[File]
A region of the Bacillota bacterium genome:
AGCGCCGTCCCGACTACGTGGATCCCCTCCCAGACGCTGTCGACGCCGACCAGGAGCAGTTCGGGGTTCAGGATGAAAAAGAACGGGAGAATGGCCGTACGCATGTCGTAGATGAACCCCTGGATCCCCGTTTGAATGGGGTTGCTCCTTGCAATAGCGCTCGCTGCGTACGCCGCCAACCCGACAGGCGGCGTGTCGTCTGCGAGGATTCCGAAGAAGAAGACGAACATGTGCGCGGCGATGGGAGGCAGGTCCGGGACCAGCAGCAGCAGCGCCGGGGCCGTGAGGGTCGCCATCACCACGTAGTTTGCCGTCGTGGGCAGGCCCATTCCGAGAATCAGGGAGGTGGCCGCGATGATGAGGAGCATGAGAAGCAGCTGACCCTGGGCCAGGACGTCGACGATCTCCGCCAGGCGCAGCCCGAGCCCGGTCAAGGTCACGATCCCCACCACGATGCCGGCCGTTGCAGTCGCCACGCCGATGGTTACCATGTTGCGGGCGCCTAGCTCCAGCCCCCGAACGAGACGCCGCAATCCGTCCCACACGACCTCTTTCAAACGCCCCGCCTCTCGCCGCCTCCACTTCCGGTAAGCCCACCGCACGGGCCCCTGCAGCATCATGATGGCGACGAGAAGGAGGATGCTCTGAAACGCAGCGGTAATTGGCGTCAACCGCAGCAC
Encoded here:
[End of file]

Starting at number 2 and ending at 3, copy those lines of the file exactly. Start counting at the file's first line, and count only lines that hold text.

AGCGCCGTCCCGACTACGTGGATCCCCTCCCAGACGCTGTCGACGCCGACCAGGAGCAGTTCGGGGTTCAGGATGAAAAAGAACGGGAGAATGGCCGTACGCATGTCGTAGATGAACCCCTGGATCCCCGTTTGAATGGGGTTGCTCCTTGCAATAGCGCTCGCTGCGTACGCCGCCAACCCGACAGGCGGCGTGTCGTCTGCGAGGATTCCGAAGAAGAAGACGAACATGTGCGCGGCGATGGGAGGCAGGTCCGGGACCAGCAGCAGCAGCGCCGGGGCCGTGAGGGTCGCCATCACCACGTAGTTTGCCGTCGTGGGCAGGCCCATTCCGAGAATCAGGGAGGTGGCCGCGATGATGAGGAGCATGAGAAGCAGCTGACCCTGGGCCAGGACGTCGACGATCTCCGCCAGGCGCAGCCCGAGCCCGGTCAAGGTCACGATCCCCACCACGATGCCGGCCGTTGCAGTCGCCACGCCGATGGTTACCATGTTGCGGGCGCCTAGCTCCAGCCCCCGAACGAGACGCCGCAATCCGTCCCACACGACCTCTTTCAAACGCCCCGCCTCTCGCCGCCTCCACTTCCGGTAAGCCCACCGCACGGGCCCCTGCAGCATCATGATGGCGACGAGAAGGAGGATGCTCTGAAACGCAGCGGTAATTGGCGTCAACCGCAGCAC
Encoded here: